I'm sure they [my children] will end up (and I'm sure, very nice) good little Christians. It's only too bad that we, as a country, won't be able to count on them to lead the way in technology, medicine or research.
Pardon my name calling, but this guy is a moron.
It’s difficult to follow the logic here....of course it’s non-existent, so that would certainly explain it. He’s essentially saying that Christians can‘t be scientists. Good grief.... everyone knows that’s BS...there are even many YECs who are scientists and physicians.
He’s evidently forgetting that my children are and will continue to attend public elementary, high school and college. They’ll know everything they need to know about evolution so that they can feign the same mental illness that biologists who adhere to Darwinism have. In fact, they'll know more about evolution than the average science student because they'll have a background in ID and creationist theories as well.
Religion doesn’t stop science or research, and there have only been a few regrettable conflicts involving religion and science in the past.
From The Irrational Atheist....a list which was provided by PZ and his zoo with Vox Day's commentary...
This was the most comprehensive list, which covered pretty much everything brought up by anyone else:
1. Galileo’s trial. (1633 a.d.)
2. The demonization of mathematics during the Dark Ages. (476 to 1000 a.d.)
3. The persecution of alchemists during the Middle Ages. (476 to 1485 a.d.)
4. The execution of Michael Servetus. (1553 a.d.)
5. Opposition to the theory of evolution.
6. The destruction of libraries and the burning of books during the fourth and fifth centuries.
7. The ban on the works of René Descartes. (1663 a.d.)
8. The imprisonment of Roger Bacon. (1277 a.d.)
9. The condemnation of Francis Bacon.29 (1621 a.d.)
10. The destruction of Islamic manuscripts by Cardinal Ximenes. (1499 a.d.)
11. The execution of Giordano Bruno. (1600 a.d.)
12. The execution of Lucilio Vanini. (1619 a.d.)
13. The murder of Hypatia. (415 a.d.)
14. The recantation of the Comte de Buffon. (1753 a.d.)
15. St. Paul’s rants against the “wisdom of the wise” in Corinthians. (First century a.d.)
16. The Byzantine emperor Justinian’s closing of Plato’s Academy in Athens.31 (529 a.d.)
17. The ecclesiastical monopoly upon lay education.
18. Martin Luther’s attacks upon reason. (1517 a.d.)
19. Rejection of modern medicine by the Jehovah’s Witnesses and other sects.
20. The excommunication of Johannes Kepler by the Catholic Church. (1612 a.d.)
Now, one can’t help but note that the most recent of these terrible sins against science took place more than 250 years ago, in 1753, except for the three that still apply today. This is not evidence of an ongoing war, it is merely a collection of historical grudges, most of them remarkably petty. By this standard, Christians would be justified in continuing to hold the Jews liable for the historical crime of murdering their Lord and Savior.32 Furthermore, five of these seven individual victims of Christian persecution were themselves Christians.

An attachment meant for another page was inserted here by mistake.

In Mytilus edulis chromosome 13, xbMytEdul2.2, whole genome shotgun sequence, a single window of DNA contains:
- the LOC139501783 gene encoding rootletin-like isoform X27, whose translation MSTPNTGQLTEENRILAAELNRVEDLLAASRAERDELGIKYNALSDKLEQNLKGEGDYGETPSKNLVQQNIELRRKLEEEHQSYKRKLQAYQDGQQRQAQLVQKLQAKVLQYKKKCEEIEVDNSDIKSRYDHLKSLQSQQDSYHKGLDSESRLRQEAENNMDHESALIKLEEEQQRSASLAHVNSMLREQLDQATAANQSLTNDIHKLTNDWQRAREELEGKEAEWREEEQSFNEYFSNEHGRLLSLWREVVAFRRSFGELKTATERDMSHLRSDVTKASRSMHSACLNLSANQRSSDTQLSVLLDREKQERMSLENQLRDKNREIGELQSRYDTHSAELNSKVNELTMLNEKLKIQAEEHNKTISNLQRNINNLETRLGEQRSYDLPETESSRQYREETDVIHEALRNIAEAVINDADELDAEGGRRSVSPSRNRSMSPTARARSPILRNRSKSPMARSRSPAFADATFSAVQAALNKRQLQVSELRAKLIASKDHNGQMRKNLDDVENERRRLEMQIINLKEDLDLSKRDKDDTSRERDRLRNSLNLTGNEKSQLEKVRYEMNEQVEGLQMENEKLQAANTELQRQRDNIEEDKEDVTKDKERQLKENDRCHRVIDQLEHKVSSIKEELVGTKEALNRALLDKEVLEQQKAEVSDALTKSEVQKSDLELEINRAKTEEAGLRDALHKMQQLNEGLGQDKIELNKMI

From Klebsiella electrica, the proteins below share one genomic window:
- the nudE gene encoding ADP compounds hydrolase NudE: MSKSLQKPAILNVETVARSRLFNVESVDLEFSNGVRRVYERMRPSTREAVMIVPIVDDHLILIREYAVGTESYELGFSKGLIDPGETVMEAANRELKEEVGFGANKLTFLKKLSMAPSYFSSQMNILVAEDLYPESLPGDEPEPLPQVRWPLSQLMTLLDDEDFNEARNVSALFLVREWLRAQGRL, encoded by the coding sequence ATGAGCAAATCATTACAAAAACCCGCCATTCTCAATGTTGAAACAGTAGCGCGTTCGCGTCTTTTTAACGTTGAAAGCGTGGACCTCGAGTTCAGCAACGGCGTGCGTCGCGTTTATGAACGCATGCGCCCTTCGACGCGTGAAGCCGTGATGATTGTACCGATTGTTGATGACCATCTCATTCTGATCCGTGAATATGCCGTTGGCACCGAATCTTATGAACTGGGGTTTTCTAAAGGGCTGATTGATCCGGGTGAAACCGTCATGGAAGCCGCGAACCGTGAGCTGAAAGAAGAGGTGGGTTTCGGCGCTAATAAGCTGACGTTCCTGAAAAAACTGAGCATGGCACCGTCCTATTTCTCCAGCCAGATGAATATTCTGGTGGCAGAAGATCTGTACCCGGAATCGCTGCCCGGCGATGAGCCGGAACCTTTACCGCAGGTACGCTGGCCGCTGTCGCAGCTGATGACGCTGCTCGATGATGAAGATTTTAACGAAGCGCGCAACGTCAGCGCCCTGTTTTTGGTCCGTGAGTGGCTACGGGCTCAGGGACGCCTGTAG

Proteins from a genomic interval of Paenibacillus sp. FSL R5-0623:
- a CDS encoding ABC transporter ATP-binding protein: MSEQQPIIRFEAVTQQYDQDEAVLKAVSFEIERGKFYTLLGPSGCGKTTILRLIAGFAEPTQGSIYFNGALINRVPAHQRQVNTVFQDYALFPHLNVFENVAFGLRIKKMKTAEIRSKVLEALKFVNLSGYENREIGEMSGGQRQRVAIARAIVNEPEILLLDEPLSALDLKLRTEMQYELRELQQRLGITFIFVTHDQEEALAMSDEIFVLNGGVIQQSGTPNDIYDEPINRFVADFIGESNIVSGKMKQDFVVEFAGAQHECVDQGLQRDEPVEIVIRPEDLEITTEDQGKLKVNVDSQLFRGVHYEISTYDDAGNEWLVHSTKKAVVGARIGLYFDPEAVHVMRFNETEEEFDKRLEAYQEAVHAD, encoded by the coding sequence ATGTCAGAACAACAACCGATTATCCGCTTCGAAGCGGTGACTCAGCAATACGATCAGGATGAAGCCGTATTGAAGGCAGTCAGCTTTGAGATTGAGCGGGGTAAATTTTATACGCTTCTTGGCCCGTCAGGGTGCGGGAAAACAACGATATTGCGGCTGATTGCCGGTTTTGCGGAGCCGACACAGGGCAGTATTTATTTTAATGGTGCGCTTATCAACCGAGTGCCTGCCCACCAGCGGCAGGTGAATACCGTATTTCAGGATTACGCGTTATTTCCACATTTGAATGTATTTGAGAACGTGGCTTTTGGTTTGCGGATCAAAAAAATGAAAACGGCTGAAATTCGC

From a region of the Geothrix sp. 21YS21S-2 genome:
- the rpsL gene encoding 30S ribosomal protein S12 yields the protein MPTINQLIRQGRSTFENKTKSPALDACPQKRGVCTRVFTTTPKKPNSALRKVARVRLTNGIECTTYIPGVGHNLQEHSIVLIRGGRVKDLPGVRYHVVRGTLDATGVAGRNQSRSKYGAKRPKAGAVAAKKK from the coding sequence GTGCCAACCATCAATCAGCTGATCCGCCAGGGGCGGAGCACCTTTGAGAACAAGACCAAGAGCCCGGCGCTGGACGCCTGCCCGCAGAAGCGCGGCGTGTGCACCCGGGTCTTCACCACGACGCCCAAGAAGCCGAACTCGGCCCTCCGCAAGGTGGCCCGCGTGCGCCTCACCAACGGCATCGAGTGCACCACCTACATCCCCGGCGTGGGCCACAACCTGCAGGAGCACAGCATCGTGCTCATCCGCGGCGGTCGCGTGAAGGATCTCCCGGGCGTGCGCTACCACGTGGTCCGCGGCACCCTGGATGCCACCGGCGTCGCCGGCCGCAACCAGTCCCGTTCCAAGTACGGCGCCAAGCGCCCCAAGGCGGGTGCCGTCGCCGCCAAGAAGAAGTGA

No wonder the Unholy Trinity found it difficult to come up with anything more specific than the spurious example of stem cell research.
The idea that religion is the enemy of science is a remarkably silly one when examined in scientific terms. Consider that Christian nation and the hostility to science that it supposedly harbors due to its extraordinary religiosity. And yet the United States of America accounts for more than one-third of the global scientific output despite representing only 4.5 percent of the global population. The scientific overperformance of religious America is a factor of 7.89, representing 28.7 percent more scientific output per capita than the most atheistic nation in Europe, France.33
Ironically, it is easy to provide an example of scientistry sinning against both the scientific method and the body of knowledge much more recent than most of religion’s supposed crimes. For example, Ernest Duchesne was a French military doctor who discovered the medical benefits of mold and submitted his doctoral thesis showing the result of his experiments with the therapeutic qualities of bacteria-killing molds to the Institut Pasteur, which ignored it because he was only twenty-three and had no standing in the scientific community. It would take another thirty-two years before Alexander Fleming discovered the antibiotic qualities of penicillin. As historian Daniel Boorstin notes in Cleopatra’s Nose, the chief lesson of the history of science is that it is not ignorance that menaces scientific advancement, but rather the illusion of knowledge.
Science, itself, has brought us many more problems to deal with than religion ever could...
Both my children love science and do very well in school. Imagine that....seeing at they're (gasp!) Christians. They know I want them to learn everything they possibly can about evolution. My hope is that they choose a career in the field of science...though I think my oldest has his heart set on engineering.
This, again, just goes to show that the underlying problem in this debate isn't that scientists have something to fear from religion, but rather it's their philosophical beliefs that are being questioned. They're not terribly fond of that...
[RB: bite me.]